If you are new to this blog, you are invited to read first “The Largest Heist in History” which was accepted as evidence and published by the British Parliament, House of Commons, Treasury Committee.

"It is typically characterised by strong, compelling, logic. I loosely use the term 'pyramid selling' to describe the activities of the City but you explain in crystal clear terms why this is so." commented Dr Vincent Cable MP to the author.

This blog demonstrates that:

- the financial system was turned into a pyramid scheme in a technical, legal sense (not just proverbial);

- the current crisis was easily predictable (without any benefit of hindsight) by any competent financier, i.e. with rudimentary knowledge of mathematics, hence avoidable.

It is up to readers to draw their own conclusions. Whether this crisis is a result of a conspiracy to defraud taxpayers, or a massive negligence, or it is just a misfortune, or maybe a Swedish count, Axel Oxenstierna, was right when he said to his son in the 17th century: "Do you not know, my son, with how little wisdom the world is governed?".

Sunday, 3 April 2011

Bankers having a free lunch

Robert Peston published an interesting piece on his blog "Can banks dodge the break-up?". He wrote: "the Bank of England estimated this [state] implicit subsidy [of being protected by taxpayers against failure] as being worth around £100bn per annum at the peak of anxiety about the fragility of banks in 2008-9, and perhaps half that figure subsequently."

The state, taxpayers, are part of economy. Their subsidies, of whatever nature, come at the costs: they are paid for one way or another. If subsidies cost hundred of billions of pounds, these hundreds of billions of pounds must come from somewhere. For example taxpayers pay them by additional costs of government bonds or through some other transactions with the financial markets. "There ain't no such thing as a free lunch."

The City of the 2010's is strikingly similar to the British heavy industry of the 1970's. It provides no financial value to the economy and can only survive with taxpayers subsidies. Any tax receipts from the financial industry are dwarfed by the subsidies, bailouts and stimulus packages. Even City luminaries, top financiers and bankers, bear a striking resemblance in their attitude and characters to their trade union counterparts, so called "barons", of the 1970's. Will the City share the same fate as British heavy industries of the 1970's? The signs are not particularly optimistic.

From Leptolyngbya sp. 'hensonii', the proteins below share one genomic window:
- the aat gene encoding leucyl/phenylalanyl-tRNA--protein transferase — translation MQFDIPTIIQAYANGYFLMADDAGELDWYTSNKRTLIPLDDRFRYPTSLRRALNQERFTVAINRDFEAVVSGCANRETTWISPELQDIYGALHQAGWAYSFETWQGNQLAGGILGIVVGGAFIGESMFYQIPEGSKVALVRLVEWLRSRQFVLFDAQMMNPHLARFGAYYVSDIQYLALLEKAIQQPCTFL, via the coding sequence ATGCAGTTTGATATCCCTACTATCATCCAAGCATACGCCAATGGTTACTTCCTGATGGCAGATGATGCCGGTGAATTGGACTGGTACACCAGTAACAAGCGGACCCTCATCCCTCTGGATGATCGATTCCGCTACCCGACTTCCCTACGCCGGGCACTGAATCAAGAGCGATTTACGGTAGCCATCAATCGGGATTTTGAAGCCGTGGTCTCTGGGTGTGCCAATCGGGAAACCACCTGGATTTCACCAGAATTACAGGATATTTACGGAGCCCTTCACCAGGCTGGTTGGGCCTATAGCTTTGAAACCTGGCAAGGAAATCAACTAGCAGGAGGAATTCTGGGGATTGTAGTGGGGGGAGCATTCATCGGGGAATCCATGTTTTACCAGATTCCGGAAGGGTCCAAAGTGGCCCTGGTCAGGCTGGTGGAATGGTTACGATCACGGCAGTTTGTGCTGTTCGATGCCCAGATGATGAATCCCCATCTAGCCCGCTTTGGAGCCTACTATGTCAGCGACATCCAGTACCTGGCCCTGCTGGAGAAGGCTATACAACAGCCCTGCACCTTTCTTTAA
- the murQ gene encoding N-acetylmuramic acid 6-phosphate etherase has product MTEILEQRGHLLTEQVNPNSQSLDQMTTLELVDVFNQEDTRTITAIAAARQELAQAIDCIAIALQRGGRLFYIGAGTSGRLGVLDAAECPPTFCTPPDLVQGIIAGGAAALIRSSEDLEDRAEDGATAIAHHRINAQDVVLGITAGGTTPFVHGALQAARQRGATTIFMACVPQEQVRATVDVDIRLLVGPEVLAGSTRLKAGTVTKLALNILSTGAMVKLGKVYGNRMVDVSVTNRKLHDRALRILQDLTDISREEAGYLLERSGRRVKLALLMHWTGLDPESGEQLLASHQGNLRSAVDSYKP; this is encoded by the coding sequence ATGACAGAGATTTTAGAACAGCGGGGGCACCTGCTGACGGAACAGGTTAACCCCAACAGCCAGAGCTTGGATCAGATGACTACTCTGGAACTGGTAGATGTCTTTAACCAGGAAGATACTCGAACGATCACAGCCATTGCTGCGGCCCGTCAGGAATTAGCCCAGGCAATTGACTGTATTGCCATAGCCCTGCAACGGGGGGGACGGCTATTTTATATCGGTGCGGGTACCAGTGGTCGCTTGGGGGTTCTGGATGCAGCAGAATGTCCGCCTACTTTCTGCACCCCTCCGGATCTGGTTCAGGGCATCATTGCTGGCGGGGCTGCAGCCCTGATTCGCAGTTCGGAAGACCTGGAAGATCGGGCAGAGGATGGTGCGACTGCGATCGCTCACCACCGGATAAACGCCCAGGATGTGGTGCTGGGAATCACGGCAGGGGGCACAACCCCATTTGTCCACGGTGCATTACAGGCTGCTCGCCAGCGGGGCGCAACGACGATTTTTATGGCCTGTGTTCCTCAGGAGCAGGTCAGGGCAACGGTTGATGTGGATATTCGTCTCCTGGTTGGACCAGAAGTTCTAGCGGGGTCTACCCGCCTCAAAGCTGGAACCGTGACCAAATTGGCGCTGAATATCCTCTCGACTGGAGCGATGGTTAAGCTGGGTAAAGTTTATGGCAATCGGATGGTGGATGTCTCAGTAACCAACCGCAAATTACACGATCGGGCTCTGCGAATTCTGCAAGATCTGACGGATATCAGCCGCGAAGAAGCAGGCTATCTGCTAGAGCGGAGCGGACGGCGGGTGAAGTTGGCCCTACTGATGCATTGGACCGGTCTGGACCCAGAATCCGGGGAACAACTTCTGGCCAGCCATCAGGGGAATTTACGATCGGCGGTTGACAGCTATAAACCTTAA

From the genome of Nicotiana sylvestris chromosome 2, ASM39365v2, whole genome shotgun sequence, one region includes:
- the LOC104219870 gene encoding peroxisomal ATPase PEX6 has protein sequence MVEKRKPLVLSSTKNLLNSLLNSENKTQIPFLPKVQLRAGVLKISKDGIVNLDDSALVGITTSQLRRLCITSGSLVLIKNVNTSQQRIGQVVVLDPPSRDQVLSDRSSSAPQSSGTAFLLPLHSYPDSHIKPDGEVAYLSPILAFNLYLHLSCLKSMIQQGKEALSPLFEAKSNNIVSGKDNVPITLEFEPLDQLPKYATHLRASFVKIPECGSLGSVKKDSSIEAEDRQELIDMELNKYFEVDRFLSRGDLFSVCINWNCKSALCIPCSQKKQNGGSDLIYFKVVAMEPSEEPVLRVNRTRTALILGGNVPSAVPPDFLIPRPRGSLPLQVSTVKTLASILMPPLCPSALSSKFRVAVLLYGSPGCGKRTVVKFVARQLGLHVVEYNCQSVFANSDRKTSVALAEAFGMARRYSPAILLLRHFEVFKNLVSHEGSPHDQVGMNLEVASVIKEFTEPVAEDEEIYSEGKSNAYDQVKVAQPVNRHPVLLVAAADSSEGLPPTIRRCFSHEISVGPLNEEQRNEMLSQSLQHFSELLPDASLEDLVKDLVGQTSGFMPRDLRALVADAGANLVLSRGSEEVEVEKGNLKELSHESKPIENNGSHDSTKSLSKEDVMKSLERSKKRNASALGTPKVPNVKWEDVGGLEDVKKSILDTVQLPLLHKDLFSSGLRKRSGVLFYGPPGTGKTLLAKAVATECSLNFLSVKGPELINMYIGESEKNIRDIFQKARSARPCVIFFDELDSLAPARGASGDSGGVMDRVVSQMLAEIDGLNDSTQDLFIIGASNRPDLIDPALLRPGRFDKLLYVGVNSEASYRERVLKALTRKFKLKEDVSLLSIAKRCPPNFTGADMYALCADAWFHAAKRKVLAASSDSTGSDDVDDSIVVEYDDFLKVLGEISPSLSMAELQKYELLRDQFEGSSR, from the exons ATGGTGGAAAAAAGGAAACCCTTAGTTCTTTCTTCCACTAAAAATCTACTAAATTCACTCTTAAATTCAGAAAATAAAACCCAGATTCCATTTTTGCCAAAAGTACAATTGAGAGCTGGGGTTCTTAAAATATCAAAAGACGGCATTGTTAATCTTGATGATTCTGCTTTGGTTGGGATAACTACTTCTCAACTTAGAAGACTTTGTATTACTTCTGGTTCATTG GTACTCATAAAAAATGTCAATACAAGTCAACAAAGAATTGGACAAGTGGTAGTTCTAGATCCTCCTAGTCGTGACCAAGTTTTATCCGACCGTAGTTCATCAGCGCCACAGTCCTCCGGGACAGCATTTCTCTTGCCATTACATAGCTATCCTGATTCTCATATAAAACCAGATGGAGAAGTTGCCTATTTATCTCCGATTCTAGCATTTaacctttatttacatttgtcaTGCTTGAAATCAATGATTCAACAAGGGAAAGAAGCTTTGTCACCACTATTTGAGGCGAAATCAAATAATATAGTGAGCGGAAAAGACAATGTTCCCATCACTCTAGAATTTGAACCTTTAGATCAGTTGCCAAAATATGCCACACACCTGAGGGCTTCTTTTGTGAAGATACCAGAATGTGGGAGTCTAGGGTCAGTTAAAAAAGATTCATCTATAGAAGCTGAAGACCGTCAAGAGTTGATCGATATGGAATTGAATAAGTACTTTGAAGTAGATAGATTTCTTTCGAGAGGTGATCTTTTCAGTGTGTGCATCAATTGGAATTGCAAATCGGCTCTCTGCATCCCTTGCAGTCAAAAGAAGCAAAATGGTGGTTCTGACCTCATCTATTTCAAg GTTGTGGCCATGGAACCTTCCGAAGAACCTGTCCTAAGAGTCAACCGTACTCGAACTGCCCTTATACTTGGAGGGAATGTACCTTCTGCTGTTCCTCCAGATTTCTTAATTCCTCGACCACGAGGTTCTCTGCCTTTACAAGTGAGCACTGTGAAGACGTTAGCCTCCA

1. No bankers in court or prison, in fact, the opposite, collecting huge bonuses for their complicity in one of the biggest shakedowns in history. You really think these people can be likened to Arthur Scargill who drove around in a crappy old Jag? These people have executive jets and unlike the Trades Union bosses, they are protected by the system not persecuted or villified by it.

  2. Hi Sonia

    Thanks for your comment. I think you made a very valid point. In comparing the banking system of today with British heavy industries of the 1970's I am only showing in my article economic/systemic perspective and I think I have a point.

    As to individual bankers they, of course, do much better than ordinary workers of the 1970's. However trade union barons then (and now) were doing very well indeed but still on the scale not comparable with today's top bankers.

    Best wishes


  3. Hi Greg

    I like this entry a lot, as you imply fundamental change will occur.


    Hopeful it isn't too long away